“Extreme weather events that seemed unimaginable even a few years ago are now occurring at a pace and intensity we have never experienced before,” said Climate Secretary James Shaw. Guardian. New Zealand is committed to reducing CO2 emissions to prevent climate change, while preparing for increased disasters caused by climate change. Like floods, forest fires and sea level rise.
National Climate Adaptation Plan
The National Climate Adaptation Plan is a comprehensive document that provides a blueprint for protecting infrastructure, homes, cities and cultural treasures. Much of the program focuses on preparing people, businesses, local governments and real estate developers. The government wants to inform them about climate risks and they take this into account in their planning. For example, the plan requires municipalities to provide potential homebuyers with information about the climate risks of those locations. In addition, there will be national maps and a website where people can find the latest information about the impact of climate disasters on their environment.
One of the most important questions is overlooked, The Guardian writes. If climate change makes houses, streets, or entire neighborhoods unlivable, who pays to move them? This is a pertinent question as the government has promised to legislate on this organized migration by the end of 2023.
In Mata Nagar, people have had bad experiences in moving to safer areas. After more than a decade of legal and political wrangling, the remaining residents have become squatters on the land they originally owned. They are angry about “involuntary evictions”, The Guardian writes. A sign on a fence reads: BEWARE NEW ZEALANDERS, YOU’RE NEXT.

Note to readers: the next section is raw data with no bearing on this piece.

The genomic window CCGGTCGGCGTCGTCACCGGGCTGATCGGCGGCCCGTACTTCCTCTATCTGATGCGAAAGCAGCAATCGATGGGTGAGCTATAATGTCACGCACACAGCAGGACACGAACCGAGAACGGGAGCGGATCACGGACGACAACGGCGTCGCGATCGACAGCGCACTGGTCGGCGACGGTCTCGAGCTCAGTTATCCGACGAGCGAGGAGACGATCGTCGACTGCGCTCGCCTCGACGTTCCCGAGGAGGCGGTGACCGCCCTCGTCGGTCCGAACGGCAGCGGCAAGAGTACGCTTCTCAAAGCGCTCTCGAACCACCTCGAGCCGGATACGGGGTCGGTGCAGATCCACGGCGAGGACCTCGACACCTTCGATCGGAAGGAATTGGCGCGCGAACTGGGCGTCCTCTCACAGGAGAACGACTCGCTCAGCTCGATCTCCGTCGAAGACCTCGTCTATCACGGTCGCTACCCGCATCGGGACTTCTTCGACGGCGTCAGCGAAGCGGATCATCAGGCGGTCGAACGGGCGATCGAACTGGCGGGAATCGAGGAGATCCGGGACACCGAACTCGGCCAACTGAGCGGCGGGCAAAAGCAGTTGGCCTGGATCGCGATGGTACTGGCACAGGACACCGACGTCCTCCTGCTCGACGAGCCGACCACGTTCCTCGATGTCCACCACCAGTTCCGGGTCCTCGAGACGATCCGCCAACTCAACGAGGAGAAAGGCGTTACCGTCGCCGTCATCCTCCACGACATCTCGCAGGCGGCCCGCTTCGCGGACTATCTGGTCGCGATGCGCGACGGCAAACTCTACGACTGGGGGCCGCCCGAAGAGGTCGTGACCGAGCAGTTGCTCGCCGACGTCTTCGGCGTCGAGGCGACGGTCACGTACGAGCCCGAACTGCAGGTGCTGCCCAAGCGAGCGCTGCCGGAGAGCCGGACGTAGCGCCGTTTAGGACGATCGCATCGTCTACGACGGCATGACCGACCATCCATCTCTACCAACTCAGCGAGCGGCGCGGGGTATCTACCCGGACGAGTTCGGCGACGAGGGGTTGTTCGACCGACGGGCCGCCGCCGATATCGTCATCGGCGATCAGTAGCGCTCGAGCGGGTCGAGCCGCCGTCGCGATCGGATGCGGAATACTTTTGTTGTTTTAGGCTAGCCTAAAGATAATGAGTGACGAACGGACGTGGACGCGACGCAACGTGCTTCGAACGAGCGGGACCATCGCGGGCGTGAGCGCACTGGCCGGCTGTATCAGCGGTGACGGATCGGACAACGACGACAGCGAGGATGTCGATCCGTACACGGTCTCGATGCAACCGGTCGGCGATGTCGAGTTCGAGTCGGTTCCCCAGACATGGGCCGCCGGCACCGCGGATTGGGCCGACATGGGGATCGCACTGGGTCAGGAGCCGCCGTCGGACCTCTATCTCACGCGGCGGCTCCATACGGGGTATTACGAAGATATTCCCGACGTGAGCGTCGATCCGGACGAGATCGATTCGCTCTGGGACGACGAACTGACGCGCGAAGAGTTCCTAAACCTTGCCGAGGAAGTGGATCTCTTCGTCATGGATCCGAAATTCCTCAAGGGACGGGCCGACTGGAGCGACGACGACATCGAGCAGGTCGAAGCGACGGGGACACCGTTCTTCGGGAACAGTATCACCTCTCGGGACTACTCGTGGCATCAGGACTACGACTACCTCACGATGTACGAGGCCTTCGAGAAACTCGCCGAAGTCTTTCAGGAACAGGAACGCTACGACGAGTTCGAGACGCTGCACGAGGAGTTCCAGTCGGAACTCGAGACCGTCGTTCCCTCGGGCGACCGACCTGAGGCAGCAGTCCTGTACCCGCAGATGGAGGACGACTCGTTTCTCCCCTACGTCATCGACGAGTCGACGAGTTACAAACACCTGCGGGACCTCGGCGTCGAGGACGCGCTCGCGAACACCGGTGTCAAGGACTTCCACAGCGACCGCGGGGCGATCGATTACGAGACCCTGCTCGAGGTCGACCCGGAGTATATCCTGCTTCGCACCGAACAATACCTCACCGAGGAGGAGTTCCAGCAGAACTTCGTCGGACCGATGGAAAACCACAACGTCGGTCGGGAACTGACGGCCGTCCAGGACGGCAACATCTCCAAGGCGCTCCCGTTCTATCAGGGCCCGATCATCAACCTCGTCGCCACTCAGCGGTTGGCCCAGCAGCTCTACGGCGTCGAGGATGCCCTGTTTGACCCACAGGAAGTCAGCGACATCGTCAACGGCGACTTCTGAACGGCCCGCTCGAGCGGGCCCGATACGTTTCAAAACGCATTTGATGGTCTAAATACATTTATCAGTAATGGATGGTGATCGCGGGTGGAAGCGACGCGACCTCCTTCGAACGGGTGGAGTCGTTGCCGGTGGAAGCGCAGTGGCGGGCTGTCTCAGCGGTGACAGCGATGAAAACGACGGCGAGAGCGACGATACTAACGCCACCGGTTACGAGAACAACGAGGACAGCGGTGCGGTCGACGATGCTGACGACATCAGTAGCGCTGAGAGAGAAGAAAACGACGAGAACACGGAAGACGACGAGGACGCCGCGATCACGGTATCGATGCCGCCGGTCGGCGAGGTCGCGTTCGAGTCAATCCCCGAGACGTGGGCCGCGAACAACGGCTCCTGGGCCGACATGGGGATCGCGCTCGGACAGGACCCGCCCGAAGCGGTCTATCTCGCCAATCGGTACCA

One in seven New Zealanders (675,000 people) live in flood prone areas. And by 2050, at least 10,000 homes in New Zealand’s major cities will be uninsurable. This is what the Deep South Challenge Science Collaborative concluded in 2020.
In the Netherlands, insurers also warn against this. For example, for the insurance of houses in flood plains. They are now considering, among other things, an emergency plan to cover the cost of damage caused by breaching sea trenches.
Meanwhile in the Netherlands
In the Netherlands, people are also thinking about a future where extreme weather and high sea levels are the norm. This is how Deltares is already collecting in 2019 Strategies to adapt to high and accelerated sea-level rise.
In our current conservation scenarios, we assume a sea level rise of 0.35 to 1 meter by 2100 (relative to 1995). Now we know that 2 meters is not excluded in 2100. “Is it sustainable to continue living in the city of Randstad or should we go a little further east?” Sabrina Helmir of Arcadis wondered before. “There are places in the world where decisions like this have already been made,” said Anouk Donkervoort of Cushman & Wakefield, a real estate investor consultant. Delta Commissioner Peter Glass isn’t worried yet. “It only becomes dangerous if you don’t do anything about it.”
Read an interview with Delta Commissioner Peter Glass: We’ll decide at the end of this decade whether the coastline should stay.